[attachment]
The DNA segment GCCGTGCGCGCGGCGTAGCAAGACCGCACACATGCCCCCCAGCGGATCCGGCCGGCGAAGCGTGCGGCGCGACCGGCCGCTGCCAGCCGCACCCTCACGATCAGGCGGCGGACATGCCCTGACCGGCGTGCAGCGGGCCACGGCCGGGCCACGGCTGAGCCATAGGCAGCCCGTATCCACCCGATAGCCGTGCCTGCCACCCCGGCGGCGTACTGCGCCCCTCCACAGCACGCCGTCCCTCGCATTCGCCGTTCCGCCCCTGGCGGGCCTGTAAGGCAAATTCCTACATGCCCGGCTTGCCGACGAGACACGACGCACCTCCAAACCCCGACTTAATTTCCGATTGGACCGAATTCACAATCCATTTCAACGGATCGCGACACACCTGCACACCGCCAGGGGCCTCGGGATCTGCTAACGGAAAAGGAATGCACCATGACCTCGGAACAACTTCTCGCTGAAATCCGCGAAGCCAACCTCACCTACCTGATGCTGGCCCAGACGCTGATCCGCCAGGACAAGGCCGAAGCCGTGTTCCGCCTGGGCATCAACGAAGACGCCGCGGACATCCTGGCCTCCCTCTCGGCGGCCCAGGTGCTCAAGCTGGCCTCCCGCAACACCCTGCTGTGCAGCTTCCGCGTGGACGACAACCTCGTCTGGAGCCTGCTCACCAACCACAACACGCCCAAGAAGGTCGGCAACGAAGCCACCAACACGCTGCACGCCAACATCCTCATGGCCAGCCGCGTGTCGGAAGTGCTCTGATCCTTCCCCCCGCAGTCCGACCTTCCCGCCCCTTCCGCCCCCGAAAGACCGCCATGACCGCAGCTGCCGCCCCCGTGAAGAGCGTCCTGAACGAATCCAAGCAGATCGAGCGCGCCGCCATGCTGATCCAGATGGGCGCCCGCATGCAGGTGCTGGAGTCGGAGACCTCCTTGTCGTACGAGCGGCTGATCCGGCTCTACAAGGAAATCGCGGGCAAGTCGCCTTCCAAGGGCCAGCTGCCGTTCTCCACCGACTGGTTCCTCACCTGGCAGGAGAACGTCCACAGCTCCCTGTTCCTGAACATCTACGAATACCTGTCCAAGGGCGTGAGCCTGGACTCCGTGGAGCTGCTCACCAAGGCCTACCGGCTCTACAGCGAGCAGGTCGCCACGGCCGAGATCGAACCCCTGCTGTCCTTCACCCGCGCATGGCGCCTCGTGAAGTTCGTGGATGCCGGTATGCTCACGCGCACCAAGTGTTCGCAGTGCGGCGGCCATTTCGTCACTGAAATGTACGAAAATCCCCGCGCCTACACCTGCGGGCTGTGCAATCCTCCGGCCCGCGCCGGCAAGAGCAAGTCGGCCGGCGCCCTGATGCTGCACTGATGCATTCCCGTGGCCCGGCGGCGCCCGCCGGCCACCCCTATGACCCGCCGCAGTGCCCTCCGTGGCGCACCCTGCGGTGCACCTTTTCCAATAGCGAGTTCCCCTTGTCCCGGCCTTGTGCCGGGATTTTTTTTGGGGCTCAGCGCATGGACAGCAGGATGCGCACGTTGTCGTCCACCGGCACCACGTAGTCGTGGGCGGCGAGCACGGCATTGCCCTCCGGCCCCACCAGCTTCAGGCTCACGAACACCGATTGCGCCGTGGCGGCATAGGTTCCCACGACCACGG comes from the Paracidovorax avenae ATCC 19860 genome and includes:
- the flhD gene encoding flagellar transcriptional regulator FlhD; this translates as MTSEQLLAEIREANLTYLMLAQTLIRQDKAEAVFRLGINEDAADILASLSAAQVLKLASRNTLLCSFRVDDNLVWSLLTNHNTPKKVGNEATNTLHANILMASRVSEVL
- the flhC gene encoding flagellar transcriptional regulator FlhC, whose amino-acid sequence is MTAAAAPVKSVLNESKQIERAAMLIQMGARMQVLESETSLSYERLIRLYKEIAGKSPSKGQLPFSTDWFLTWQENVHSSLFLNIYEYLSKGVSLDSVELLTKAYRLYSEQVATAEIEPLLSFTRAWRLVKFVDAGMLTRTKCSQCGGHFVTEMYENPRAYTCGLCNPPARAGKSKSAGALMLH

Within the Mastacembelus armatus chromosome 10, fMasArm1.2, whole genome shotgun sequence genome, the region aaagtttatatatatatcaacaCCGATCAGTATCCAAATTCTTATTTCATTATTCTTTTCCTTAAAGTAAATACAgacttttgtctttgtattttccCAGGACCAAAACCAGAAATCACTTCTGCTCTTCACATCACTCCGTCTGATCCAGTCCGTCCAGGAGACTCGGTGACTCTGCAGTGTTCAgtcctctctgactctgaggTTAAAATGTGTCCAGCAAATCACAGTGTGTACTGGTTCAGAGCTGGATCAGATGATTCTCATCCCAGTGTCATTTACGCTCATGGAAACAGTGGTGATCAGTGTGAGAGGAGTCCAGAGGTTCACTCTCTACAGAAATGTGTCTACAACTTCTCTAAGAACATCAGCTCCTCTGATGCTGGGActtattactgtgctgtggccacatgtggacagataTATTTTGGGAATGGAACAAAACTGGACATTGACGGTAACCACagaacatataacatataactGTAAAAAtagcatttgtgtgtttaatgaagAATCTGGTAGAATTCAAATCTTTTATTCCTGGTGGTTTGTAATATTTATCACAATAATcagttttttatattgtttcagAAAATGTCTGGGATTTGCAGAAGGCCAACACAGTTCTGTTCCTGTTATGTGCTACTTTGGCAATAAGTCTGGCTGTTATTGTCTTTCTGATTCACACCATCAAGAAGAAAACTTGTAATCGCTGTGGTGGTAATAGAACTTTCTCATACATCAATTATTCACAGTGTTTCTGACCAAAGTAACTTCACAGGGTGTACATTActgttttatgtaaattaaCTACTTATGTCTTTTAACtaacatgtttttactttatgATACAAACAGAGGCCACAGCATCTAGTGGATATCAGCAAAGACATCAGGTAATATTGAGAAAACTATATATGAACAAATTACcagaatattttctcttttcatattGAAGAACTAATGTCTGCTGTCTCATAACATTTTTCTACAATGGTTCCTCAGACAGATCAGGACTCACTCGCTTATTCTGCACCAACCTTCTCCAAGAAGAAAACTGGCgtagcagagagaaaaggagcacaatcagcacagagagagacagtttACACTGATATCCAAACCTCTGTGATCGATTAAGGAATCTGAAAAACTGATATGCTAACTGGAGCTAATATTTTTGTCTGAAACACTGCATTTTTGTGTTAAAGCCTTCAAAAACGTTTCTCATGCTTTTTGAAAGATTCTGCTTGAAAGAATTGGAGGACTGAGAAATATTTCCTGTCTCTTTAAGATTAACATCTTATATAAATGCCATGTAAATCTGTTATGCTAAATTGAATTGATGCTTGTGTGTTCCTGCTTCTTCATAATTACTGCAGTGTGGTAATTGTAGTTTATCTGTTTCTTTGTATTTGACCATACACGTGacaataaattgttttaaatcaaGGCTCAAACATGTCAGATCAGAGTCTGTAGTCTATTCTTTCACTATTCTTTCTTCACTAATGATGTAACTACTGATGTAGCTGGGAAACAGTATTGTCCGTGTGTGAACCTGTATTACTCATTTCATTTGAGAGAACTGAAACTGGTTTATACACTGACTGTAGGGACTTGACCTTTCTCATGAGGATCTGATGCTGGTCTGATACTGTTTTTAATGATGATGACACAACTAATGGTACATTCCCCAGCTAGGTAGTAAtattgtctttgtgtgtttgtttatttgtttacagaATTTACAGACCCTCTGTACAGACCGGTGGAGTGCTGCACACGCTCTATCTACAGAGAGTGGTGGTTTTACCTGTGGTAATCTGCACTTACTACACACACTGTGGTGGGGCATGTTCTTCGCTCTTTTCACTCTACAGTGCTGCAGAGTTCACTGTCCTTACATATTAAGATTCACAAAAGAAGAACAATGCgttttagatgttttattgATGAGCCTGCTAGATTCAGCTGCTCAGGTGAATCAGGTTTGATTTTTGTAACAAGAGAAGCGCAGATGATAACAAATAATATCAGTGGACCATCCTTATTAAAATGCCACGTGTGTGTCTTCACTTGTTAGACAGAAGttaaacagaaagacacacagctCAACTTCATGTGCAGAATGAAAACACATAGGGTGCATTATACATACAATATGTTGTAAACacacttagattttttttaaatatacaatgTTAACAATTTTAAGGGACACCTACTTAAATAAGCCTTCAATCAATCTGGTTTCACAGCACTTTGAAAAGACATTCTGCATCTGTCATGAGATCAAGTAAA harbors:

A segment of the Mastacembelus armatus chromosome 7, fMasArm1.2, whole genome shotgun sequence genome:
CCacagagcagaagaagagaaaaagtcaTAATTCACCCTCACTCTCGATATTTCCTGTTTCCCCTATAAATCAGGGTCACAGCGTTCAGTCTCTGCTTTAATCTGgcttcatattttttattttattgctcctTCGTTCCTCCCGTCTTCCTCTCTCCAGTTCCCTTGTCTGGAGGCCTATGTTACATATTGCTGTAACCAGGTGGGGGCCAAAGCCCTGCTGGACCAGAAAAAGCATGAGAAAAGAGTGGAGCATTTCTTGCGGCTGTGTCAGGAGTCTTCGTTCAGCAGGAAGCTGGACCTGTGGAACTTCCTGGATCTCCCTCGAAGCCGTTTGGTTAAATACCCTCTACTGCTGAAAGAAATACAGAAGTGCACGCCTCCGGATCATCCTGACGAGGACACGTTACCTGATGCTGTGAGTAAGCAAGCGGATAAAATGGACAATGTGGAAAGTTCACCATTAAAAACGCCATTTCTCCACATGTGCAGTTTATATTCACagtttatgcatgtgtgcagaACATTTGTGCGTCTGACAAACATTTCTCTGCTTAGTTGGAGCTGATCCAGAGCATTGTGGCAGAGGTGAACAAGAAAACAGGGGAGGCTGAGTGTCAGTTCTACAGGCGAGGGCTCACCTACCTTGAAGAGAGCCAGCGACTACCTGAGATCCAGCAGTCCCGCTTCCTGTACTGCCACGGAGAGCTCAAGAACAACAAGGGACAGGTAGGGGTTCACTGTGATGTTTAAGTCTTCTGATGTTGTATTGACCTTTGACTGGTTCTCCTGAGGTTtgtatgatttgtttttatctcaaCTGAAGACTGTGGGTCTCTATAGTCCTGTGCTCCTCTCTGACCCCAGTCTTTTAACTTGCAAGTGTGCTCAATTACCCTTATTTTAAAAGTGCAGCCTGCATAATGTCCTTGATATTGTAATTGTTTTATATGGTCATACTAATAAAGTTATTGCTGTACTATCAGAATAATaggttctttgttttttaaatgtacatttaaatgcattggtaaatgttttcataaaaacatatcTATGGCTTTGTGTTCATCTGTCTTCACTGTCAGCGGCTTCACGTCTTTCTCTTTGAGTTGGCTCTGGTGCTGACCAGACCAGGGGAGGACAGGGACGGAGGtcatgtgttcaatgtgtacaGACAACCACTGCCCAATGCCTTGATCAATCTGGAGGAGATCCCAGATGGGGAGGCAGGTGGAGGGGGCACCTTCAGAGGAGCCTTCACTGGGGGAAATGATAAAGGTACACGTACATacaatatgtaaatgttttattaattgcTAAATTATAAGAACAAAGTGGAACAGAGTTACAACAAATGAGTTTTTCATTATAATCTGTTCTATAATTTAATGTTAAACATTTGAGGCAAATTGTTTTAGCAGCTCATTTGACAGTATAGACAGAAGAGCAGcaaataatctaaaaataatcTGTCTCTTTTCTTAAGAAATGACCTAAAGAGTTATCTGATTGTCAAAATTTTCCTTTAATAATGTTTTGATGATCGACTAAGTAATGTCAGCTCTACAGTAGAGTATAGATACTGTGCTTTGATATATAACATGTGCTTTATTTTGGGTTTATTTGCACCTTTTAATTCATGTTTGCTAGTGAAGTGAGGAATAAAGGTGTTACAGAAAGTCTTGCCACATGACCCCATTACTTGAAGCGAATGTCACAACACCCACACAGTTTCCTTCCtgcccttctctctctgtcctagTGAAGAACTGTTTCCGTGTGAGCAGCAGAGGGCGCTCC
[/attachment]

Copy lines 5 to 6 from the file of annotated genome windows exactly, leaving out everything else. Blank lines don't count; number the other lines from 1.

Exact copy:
A segment of the Mastacembelus armatus chromosome 7, fMasArm1.2, whole genome shotgun sequence genome:
CCacagagcagaagaagagaaaaagtcaTAATTCACCCTCACTCTCGATATTTCCTGTTTCCCCTATAAATCAGGGTCACAGCGTTCAGTCTCTGCTTTAATCTGgcttcatattttttattttattgctcctTCGTTCCTCCCGTCTTCCTCTCTCCAGTTCCCTTGTCTGGAGGCCTATGTTACATATTGCTGTAACCAGGTGGGGGCCAAAGCCCTGCTGGACCAGAAAAAGCATGAGAAAAGAGTGGAGCATTTCTTGCGGCTGTGTCAGGAGTCTTCGTTCAGCAGGAAGCTGGACCTGTGGAACTTCCTGGATCTCCCTCGAAGCCGTTTGGTTAAATACCCTCTACTGCTGAAAGAAATACAGAAGTGCACGCCTCCGGATCATCCTGACGAGGACACGTTACCTGATGCTGTGAGTAAGCAAGCGGATAAAATGGACAATGTGGAAAGTTCACCATTAAAAACGCCATTTCTCCACATGTGCAGTTTATATTCACagtttatgcatgtgtgcagaACATTTGTGCGTCTGACAAACATTTCTCTGCTTAGTTGGAGCTGATCCAGAGCATTGTGGCAGAGGTGAACAAGAAAACAGGGGAGGCTGAGTGTCAGTTCTACAGGCGAGGGCTCACCTACCTTGAAGAGAGCCAGCGACTACCTGAGATCCAGCAGTCCCGCTTCCTGTACTGCCACGGAGAGCTCAAGAACAACAAGGGACAGGTAGGGGTTCACTGTGATGTTTAAGTCTTCTGATGTTGTATTGACCTTTGACTGGTTCTCCTGAGGTTtgtatgatttgtttttatctcaaCTGAAGACTGTGGGTCTCTATAGTCCTGTGCTCCTCTCTGACCCCAGTCTTTTAACTTGCAAGTGTGCTCAATTACCCTTATTTTAAAAGTGCAGCCTGCATAATGTCCTTGATATTGTAATTGTTTTATATGGTCATACTAATAAAGTTATTGCTGTACTATCAGAATAATaggttctttgttttttaaatgtacatttaaatgcattggtaaatgttttcataaaaacatatcTATGGCTTTGTGTTCATCTGTCTTCACTGTCAGCGGCTTCACGTCTTTCTCTTTGAGTTGGCTCTGGTGCTGACCAGACCAGGGGAGGACAGGGACGGAGGtcatgtgttcaatgtgtacaGACAACCACTGCCCAATGCCTTGATCAATCTGGAGGAGATCCCAGATGGGGAGGCAGGTGGAGGGGGCACCTTCAGAGGAGCCTTCACTGGGGGAAATGATAAAGGTACACGTACATacaatatgtaaatgttttattaattgcTAAATTATAAGAACAAAGTGGAACAGAGTTACAACAAATGAGTTTTTCATTATAATCTGTTCTATAATTTAATGTTAAACATTTGAGGCAAATTGTTTTAGCAGCTCATTTGACAGTATAGACAGAAGAGCAGcaaataatctaaaaataatcTGTCTCTTTTCTTAAGAAATGACCTAAAGAGTTATCTGATTGTCAAAATTTTCCTTTAATAATGTTTTGATGATCGACTAAGTAATGTCAGCTCTACAGTAGAGTATAGATACTGTGCTTTGATATATAACATGTGCTTTATTTTGGGTTTATTTGCACCTTTTAATTCATGTTTGCTAGTGAAGTGAGGAATAAAGGTGTTACAGAAAGTCTTGCCACATGACCCCATTACTTGAAGCGAATGTCACAACACCCACACAGTTTCCTTCCtgcccttctctctctgtcctagTGAAGAACTGTTTCCGTGTGAGCAGCAGAGGGCGCTCC